When I arrive home, Dog rushes to meet me but with slightly less fervour than usual. I do not greet him. I do not say “It’s the incredible jumping Dog!” as I usually do as he launches himself at me on just two feet (Dog is on just two feet – I am always on two feet unless something has toppled me). I go to the postbox without saying “See you in a little while” which is the signal I am coming back. He worries and frets and casts covert glances at me. Mr Mason goes out on the town to see the band of a friend’s daughter. Oh, how old that makes us sound! He leaves without saying “Goodbye” to Dog. Dog sleeps in his basket quietly and when I tell him to come and have a wee before I go to bed, he does so quietly and without fuss. I go to bed and leave him on his own. In the morning we don’t greet him. I don’t say “Good morning” which is the signal that he can come and see me in bed. He skulks about, disconsolate. The door into the breakfast room which can be a source of terror for him if it is not fully open becomes one he can easily slip through, so desperate is he to please us and have amicable relations restored. Mr Mason and I go out to the shops and Dog stares with his prize-winning sad eyes at us through the window. As soon as he has successfully come back to the lead on his walk, we can be friends again. The risks of him getting killed outweigh the distress the temporary withdrawal of contact makes. Many moons ago, when Dog was quite a bit younger, he failed to come back to the lead. I think I may have told this story already but I really feel it is worth repeating. Mr Mason, after trying many times to capture the very speedy Dog, lay down on the path in the park and whimpered, feigning illness. Dog, being curious, came up to see what was the matter whereupon he was caught and Mr Mason was able to stand up and cough a few times whilst ignoring the stares of astounded onlookers. He has not repeated this obviously successful technique, no matter how many times I ask him. Spoilsport.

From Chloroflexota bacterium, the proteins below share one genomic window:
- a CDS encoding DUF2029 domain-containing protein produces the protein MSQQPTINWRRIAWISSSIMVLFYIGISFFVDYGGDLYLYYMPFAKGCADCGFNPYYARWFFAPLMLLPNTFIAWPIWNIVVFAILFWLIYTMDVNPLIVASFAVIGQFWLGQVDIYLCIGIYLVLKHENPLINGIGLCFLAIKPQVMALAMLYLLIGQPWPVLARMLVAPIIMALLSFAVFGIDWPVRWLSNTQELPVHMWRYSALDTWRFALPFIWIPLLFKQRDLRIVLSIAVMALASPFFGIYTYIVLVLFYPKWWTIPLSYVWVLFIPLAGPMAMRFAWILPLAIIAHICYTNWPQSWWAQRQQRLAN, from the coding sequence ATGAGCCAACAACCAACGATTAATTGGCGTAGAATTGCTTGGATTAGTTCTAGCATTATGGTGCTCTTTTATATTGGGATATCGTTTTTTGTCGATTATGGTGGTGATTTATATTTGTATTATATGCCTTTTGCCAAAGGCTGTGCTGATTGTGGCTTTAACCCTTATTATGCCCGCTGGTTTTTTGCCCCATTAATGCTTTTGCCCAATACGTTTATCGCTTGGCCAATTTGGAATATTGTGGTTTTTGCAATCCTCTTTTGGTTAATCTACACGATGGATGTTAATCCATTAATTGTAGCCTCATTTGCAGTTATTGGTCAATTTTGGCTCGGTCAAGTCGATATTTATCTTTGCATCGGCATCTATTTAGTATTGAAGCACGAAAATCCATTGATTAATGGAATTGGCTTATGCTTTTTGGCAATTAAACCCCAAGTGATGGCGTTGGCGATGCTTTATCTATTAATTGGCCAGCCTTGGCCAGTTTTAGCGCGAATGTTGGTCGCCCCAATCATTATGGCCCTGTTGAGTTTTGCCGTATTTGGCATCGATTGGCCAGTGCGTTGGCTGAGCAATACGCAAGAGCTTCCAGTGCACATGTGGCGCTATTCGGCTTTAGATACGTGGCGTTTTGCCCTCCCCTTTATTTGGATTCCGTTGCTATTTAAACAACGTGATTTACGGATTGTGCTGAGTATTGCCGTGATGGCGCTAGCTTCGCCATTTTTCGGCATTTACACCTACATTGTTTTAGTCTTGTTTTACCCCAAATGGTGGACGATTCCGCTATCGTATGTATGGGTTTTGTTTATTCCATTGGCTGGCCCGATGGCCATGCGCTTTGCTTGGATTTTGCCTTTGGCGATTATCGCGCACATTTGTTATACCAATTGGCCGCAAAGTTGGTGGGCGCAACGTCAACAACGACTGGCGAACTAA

Enduring jury duty and postal woes

Things are conspiring to make me jolly cross. You may remember the Christmas parcel sent to Miss Mason which got as far as Belfast and then lingered, doing nothing. Well, it made its way back to us rather than proceed on its way to Thailand. It came with a nice letter, telling me off for putting offending articles in a parcel – in this case some Paul Smith aftershave, intended for Mr Safaie – but without the aftershave which, I imagine, some of the postal workers in Belfast now smell of. All the presents were ripped open and so Mr Mason sealed them all up again and we took the parcel back to the post office we posted it at originally. One piece of good news on the horizon was that it cost less to post this time as it was a couple of hundred grammes lighter. Instead of paying to send it again, we actually got a refund and the parcel is now on its way to Bangkok. Forgive me if you know the story thus far.